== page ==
Writer-director Jordan Peele became the first African American to win a Best Original Screenplay statue at Sunday’s Oscars for his thriller “Get Out.”
“This means so much to me. I stopped writing this movie about 20 times because I thought it was impossible. I thought it wasn’t going to work,” Peele said during his speech.
The comedian-turned-filmmaker beat out stiff competition from Guillermo del Toro’s “The Shape of Water” (co-writer Vanessa Taylor) and Greta Gerwig “Lady Bird” which had significant marketing momentum prior to the 90th annual Academy Awards ceremony.
“I want to dedicate this to all the people who raised my voice and let me make this movie,” he added. Peele shared that he stopped writing the script “20 times” because he thought it would be impossible to get the film made.
Peele is the third person in the Academy Awards’ 90-year history to be nominated for directing, writing and producing for a debut film.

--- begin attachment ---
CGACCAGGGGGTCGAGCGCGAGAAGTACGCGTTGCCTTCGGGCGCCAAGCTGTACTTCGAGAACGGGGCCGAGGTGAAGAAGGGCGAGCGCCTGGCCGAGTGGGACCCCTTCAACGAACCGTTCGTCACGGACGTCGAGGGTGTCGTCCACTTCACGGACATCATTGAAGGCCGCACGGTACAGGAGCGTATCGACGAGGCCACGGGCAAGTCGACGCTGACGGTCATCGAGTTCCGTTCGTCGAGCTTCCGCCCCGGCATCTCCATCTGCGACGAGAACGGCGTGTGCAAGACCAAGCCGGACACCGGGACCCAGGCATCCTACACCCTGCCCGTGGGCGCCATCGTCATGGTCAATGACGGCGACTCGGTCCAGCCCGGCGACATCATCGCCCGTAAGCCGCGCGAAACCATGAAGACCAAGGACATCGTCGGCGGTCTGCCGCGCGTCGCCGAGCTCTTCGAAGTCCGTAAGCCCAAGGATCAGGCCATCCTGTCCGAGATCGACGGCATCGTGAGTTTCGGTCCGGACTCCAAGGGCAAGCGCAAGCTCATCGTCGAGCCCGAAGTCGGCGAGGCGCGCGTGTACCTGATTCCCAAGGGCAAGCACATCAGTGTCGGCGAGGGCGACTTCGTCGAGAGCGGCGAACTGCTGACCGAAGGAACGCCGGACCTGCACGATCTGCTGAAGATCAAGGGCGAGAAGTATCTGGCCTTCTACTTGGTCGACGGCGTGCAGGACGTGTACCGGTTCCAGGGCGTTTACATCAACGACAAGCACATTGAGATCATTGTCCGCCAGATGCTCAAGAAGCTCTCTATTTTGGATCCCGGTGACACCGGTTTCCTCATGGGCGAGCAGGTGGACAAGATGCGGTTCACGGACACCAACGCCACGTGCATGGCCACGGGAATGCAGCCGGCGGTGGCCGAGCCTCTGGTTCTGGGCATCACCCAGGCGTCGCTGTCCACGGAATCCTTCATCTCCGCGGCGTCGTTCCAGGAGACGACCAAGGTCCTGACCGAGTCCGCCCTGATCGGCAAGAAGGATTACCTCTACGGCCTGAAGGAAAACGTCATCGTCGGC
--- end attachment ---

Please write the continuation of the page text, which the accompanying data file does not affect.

“I thought it wasn’t going to work. I thought no one would ever make this movie, but I kept coming back to it because I knew if someone would let me make this movie that people would hear it and people would see it,” Peele stated in his acceptance speech.
African-American filmmakers Suzanne de Passe for 1972’s “Lady Sings the Blues”, Spike Lee for 1989’s “Do the Right Thing” and John Singleton for 1991’s “Boyz n the Hood” were all previously nominated in the original script category.
“Get Out” lost out, in the Best Director and Best Picture categories, to del Toro’s “The Shape of Water.” The film, which grossed over US$250 million worldwide, also received a best-actor (Daniel Kaluuya) nomination.
“The Big Sick” (Emily V. Gordon & Kumail Nanjiani) and “Three Billboards Outside Ebbing, Missouri” (Martin McDonagh) completed the list of original screenplay nominees.
Writers of Afro descent, Barry Jenkins and Tarell Alvin McCraney (“Moonlight”) and John Ridley (“12 Years a Slave”), have won in the Best Adapted Screenplay category.